I suggest to Radcliffe that with many parts of the civil service facing uncertain times ahead, leaders face a difficult task in painting this positive picture of the future and taking people along with them. How can they hope to inspire disillusioned staff and get more out of them with jobs, pay and benefits under attack?
Radcliffe agrees that indeed it is a challenging time for civil service leaders. But equally, he believes that because of this, the future-engage-deliver model is perhaps more relevant than ever in giving leaders the necessary tools to take staff through the hard times.
“When we had the financial crash, a client said to me: ‘Crikey Steve, everyone will need more of future-engage-deliver now’,” Radcliffe says. “In these difficult times, there will need to be a stronger sense of what future we’re building, because without that we will despair. Second, people will have to be engaged; there will have to be more collaboration to make things happen, and there will need to be a sharper focus on what are we delivering and how can we get better at that. So I’m completely confident that future-engage-deliver gives people a way of raising their game in difficult times.”
From top to bottom
While the simplicity of his approach forms one of its key strengths, says Radcliffe, it’s also particularly valuable because it fosters leadership at all levels of an organisation, rather than concentrating on senior managers. When he was formulating his thinking on leadership, he recalls, he noticed that most authors and thinkers appeared to regard it as the preserve of the people right at the top of the hierarchy. Turning this idea on its head is one of the central themes of his work.
“There’s an old story of leadership, and a new one,” he explains. “The old one is about how leaders are people in senior positions, they will generally be older than me, they might have been to the right school or university; at the most extreme, they will be explorers! And the implication, somehow, is that they are special and I am not. And I think that is a seriously limiting story.”
Instead, Radcliffe preaches the idea that leadership can be practised at any level and happens when people, no matter what their rank, take it upon themselves to make happen something they really want to happen. “The new story is that being a leader has got nothing to do with your title, your experience, your position, your personality type,” he says. “It is simply about getting in touch with something you care about, deciding to do something about it and bringing people along with you at the same time.”
Encouraging staff to take the initiative in this way, to become leaders in their own right, is another area where Radcliffe feels the civil service has been lacking and is something he hopes to change. “I don’t think the culture of the organisation has said: ‘We want you to bring your very best to work, we want your ideas, we want your creativity’,” he says. “I don’t think that has been the mentality; I want to be a prompt [to change that]. We need leaders at all levels and we need to learn how to get better at this.”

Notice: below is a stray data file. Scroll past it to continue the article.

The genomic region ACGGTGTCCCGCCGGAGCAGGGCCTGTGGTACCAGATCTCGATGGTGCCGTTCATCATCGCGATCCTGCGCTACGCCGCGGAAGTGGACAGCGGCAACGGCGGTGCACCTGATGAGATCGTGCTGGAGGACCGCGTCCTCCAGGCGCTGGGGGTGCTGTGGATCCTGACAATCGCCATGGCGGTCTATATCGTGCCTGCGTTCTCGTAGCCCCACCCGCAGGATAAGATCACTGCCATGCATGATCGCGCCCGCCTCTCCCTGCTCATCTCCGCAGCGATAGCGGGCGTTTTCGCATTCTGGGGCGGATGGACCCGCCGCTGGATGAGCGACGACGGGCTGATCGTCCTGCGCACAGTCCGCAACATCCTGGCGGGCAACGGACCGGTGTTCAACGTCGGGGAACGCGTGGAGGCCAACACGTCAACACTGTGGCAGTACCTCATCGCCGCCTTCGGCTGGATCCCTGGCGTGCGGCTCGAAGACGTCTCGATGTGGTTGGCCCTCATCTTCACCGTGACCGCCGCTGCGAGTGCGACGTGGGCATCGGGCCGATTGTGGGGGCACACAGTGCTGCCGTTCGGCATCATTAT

Let’s get together
Radcliffe says that were he able to “wave a magic wand”, his vision for the civil service would be an organisation that is more “joined up” in its approach to leadership. One of the big contrasts he notes between the civil service and the private sector is that the challenges faced by the former are far greater and more complex than the latter. “So recognising that tells me that in Whitehall, we’ve got to be even more joined up, even better at collaboration, and there are many areas of government where there’s a way to go there,” he says.
In leadership terms Radcliffe says this would translate into what he describes as a “common language” for leadership: “How do financial people talk together? By having a common language. How do policy people talk together? By having a common language. But few organisations have a common language for leadership. It’s entirely possible, if the civil service grabs hold of this, to start to create a common language, which has leadership as something that is talked about – and the more it’s talked about, the more it will go from patchy to widespread.”
Overall, Radcliffe is optimistic about the future of leadership in Britain and, by extension, the civil service. Two years ago, when he was asked this question in an interview, Radcliffe said that, no, he was not hopeful about the state of leadership in this country. This was at the height of the financial crisis, when many leaders were going into what Radcliffe describes as a default mode of “panic, control and telling people what to do”.
Now, he feels, things have moved on: “I’m now much more optimistic, because people have realised that this is where we are, we need to think a way out of it, and it starts with creating a sense of future that can give people hope and optimism. But it’s still going to be a challenge.”
Radcliffe’s ideas are not just about building leadership, but empowering people to feel valued in their work by giving them the necessary tools to fulfil their potential – and this is his ultimate goal, not just for the civil service but for all the organisations with which he works.
“I would like people coming to work feeling as though they’re there to make a difference; to make things happen they feel good about. And I want them to recognise that they’re doing something within a larger goal that the organisation is trying to achieve,” he says. “If a few ideas about leadership can help that come about, I would be delighted.”
1953 Born in Wigan, Lancashire
1974 Graduates with an MA in Natural Sciences, St Catherine’s College, Oxford University; joins Procter and Gamble as a brand manager
1979 Moves to Redheads Advertising as an account director
1984 Joins Tambrands Inc as UK marketing manager. Mves to USA subsidiary Physicians Formula as chief executive, then returns to Tambrands as vice-president for Europe
1991 Founds leadership coaching company Steve Radcliffe Associates